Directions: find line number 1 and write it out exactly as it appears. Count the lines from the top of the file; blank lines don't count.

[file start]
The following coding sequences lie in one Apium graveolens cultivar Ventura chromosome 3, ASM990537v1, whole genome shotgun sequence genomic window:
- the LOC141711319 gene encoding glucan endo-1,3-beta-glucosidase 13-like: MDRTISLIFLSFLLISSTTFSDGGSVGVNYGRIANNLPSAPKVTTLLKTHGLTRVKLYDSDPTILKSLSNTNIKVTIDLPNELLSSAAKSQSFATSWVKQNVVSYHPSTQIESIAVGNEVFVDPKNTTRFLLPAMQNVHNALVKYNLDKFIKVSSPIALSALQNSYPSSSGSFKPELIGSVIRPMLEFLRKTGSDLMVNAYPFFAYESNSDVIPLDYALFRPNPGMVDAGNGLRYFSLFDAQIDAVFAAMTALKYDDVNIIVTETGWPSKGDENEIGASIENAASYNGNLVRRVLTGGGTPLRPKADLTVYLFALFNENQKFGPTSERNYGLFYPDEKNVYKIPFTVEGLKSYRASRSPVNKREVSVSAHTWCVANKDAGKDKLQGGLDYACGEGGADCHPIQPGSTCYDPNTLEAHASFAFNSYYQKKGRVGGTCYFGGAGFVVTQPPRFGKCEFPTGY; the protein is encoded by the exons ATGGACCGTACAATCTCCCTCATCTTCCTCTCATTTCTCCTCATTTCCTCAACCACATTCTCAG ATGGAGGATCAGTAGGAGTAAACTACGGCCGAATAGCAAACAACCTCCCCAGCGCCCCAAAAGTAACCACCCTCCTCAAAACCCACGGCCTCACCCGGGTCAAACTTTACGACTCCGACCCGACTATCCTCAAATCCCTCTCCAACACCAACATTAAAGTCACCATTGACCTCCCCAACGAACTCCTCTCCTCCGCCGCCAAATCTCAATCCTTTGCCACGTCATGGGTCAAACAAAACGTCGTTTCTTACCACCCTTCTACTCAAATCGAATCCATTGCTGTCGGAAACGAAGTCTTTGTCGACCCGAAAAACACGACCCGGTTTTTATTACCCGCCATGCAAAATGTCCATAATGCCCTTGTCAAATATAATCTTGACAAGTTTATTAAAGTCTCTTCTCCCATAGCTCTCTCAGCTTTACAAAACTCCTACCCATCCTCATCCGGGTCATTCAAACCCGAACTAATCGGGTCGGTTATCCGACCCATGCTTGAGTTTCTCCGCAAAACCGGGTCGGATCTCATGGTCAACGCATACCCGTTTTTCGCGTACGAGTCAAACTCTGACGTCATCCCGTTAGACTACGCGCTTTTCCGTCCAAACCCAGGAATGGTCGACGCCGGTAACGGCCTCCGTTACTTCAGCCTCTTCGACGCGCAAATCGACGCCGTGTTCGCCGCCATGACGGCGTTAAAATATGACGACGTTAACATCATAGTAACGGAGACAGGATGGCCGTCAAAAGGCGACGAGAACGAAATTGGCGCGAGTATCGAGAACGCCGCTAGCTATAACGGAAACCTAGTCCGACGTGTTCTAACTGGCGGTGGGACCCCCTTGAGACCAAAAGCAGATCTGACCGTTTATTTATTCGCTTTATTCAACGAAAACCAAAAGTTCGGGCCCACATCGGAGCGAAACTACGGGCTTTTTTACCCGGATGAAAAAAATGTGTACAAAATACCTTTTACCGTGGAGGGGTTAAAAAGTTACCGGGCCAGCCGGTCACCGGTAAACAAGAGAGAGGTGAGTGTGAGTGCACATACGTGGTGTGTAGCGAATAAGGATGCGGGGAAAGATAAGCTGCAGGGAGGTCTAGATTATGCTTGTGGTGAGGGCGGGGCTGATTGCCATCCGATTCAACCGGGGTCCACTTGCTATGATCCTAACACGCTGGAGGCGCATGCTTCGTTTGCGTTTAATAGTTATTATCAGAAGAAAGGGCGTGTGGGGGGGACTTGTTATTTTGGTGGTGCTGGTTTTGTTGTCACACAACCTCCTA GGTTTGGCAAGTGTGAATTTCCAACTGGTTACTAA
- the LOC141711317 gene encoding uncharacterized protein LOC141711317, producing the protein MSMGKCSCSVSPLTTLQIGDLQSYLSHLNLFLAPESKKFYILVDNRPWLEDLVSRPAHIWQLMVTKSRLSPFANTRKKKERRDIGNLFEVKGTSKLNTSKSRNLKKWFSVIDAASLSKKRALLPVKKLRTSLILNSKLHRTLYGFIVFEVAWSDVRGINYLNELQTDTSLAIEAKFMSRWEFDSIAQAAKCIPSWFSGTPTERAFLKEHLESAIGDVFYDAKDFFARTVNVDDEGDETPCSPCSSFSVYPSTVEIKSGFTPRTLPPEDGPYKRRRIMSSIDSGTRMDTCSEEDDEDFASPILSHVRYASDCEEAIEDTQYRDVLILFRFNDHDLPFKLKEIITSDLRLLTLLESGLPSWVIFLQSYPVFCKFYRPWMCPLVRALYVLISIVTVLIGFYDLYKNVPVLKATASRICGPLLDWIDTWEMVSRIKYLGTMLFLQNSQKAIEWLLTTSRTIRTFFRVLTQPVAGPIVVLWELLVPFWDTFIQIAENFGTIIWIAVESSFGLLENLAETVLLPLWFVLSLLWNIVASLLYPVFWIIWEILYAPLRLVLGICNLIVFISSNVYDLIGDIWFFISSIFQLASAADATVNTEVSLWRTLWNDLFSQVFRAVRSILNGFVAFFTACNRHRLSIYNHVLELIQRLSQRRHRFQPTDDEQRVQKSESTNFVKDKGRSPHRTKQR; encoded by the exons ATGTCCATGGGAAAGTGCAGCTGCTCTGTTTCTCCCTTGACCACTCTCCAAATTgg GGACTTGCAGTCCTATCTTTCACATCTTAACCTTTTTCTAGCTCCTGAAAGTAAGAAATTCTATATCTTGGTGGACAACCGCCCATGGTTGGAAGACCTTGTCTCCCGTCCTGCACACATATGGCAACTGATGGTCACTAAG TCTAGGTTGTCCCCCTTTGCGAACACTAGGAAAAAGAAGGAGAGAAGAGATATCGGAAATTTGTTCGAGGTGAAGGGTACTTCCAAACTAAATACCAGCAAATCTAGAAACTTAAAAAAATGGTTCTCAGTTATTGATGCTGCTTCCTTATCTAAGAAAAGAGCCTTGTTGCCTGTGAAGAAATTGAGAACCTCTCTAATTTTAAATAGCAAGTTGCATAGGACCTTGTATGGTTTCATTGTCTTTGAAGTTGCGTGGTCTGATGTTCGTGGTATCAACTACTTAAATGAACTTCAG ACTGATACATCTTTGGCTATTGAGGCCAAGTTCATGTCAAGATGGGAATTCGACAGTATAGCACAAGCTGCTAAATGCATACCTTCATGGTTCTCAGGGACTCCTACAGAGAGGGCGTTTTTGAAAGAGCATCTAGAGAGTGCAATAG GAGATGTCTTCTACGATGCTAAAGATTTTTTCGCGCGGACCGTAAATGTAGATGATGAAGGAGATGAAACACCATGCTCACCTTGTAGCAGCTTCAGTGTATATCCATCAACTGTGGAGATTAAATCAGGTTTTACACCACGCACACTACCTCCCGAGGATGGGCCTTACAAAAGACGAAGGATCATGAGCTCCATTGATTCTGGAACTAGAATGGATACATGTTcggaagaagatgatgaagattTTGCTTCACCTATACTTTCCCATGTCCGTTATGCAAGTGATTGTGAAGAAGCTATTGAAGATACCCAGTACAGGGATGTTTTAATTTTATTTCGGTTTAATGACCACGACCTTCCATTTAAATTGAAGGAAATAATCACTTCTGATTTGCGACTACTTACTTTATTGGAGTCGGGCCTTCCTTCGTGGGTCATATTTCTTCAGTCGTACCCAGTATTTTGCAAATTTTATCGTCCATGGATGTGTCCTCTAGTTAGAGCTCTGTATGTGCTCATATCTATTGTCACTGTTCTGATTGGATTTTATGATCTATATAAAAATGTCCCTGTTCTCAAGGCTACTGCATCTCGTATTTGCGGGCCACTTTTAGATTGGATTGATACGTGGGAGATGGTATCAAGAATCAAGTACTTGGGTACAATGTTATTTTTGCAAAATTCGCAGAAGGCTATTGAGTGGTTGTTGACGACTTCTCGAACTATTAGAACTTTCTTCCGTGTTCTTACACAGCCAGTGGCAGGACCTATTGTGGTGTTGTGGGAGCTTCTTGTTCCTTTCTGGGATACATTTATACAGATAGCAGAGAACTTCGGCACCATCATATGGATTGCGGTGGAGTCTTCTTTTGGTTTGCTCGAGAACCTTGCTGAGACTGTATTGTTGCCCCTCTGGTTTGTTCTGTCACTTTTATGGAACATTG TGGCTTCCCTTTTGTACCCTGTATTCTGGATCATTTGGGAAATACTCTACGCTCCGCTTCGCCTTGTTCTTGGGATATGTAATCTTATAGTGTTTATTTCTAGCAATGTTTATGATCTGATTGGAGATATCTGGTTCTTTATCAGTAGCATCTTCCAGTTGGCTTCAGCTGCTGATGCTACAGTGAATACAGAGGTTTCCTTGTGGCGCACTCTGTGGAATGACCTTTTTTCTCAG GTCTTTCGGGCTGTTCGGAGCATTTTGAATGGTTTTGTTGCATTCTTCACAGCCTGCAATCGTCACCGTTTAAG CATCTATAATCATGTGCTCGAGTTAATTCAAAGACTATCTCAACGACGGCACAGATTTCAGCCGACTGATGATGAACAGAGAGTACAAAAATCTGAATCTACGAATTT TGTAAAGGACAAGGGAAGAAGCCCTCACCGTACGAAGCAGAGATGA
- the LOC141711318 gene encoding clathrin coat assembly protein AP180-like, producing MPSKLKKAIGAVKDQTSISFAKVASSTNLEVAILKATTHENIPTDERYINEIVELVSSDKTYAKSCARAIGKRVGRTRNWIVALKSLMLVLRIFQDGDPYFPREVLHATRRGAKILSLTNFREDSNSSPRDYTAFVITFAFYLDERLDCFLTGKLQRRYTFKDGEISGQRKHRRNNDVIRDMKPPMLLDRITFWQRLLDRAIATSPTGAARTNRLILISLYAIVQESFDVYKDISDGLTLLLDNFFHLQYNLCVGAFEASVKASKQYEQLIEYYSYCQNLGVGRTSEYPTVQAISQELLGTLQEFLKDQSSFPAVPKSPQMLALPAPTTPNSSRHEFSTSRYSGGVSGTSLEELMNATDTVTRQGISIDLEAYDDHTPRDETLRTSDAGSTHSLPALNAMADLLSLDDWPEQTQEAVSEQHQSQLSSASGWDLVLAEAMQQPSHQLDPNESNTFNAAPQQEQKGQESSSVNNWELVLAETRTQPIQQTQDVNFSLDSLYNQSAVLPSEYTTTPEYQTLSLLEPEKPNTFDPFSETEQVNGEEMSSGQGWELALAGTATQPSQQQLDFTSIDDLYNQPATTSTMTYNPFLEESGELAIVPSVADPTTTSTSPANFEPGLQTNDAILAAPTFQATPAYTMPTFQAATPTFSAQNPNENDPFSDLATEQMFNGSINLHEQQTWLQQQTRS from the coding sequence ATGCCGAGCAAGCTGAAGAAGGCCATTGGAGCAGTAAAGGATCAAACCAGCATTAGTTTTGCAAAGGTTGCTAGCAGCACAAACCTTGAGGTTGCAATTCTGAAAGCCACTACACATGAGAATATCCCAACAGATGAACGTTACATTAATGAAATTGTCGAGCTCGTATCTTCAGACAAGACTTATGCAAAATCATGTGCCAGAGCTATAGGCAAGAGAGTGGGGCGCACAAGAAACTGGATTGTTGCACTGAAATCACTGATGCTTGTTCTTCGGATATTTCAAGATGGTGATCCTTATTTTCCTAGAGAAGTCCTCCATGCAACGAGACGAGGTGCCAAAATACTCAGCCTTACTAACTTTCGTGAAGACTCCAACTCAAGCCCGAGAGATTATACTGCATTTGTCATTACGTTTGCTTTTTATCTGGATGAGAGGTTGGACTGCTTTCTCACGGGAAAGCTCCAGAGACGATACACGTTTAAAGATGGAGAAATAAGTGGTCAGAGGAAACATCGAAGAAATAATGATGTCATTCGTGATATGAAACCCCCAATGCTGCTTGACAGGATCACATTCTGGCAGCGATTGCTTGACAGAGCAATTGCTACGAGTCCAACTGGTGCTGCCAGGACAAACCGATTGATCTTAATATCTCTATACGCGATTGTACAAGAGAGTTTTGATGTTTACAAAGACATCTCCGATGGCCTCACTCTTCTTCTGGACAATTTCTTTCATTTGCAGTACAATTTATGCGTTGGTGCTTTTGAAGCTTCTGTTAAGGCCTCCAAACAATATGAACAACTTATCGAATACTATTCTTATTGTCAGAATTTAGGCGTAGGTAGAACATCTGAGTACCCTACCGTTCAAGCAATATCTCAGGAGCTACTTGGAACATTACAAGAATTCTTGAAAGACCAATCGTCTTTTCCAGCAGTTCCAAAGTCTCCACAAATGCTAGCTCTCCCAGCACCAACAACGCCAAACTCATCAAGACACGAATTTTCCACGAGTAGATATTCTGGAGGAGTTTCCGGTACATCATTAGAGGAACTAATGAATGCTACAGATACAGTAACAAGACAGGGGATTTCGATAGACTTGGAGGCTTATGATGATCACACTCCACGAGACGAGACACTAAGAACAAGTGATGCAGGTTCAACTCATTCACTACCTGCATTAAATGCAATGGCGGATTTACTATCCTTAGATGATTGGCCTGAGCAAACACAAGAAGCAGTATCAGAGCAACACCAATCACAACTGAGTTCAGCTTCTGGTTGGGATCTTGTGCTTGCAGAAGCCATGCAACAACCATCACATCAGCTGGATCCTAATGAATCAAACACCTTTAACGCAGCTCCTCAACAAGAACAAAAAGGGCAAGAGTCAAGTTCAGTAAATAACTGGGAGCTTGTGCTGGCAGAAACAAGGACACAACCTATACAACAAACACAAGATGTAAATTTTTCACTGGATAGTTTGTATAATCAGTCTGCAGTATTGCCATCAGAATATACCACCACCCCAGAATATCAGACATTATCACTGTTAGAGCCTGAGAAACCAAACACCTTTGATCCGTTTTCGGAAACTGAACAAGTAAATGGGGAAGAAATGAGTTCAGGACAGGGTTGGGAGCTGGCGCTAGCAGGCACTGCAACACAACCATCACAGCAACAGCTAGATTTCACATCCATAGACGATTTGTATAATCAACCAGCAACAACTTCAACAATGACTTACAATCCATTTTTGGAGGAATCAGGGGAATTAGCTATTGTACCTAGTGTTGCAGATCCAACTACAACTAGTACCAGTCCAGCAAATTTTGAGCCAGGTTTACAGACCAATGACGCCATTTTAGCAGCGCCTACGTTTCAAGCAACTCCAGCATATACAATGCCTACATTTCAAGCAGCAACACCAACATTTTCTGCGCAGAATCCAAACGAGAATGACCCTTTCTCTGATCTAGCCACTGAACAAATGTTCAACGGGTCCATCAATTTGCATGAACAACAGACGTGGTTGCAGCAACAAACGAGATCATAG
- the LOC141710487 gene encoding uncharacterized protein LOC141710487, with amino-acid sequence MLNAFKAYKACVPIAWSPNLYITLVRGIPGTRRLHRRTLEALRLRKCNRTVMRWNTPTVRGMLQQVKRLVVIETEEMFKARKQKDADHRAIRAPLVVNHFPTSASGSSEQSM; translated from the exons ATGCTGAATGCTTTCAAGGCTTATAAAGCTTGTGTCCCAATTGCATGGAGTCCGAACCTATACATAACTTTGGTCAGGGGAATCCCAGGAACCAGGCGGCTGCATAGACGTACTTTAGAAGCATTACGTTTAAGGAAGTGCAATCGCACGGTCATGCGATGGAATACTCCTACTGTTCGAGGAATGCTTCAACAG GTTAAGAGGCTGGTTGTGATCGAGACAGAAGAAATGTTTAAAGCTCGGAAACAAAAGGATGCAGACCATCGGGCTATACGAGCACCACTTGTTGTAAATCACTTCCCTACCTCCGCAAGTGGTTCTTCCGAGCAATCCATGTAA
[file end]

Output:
The following coding sequences lie in one Apium graveolens cultivar Ventura chromosome 3, ASM990537v1, whole genome shotgun sequence genomic window: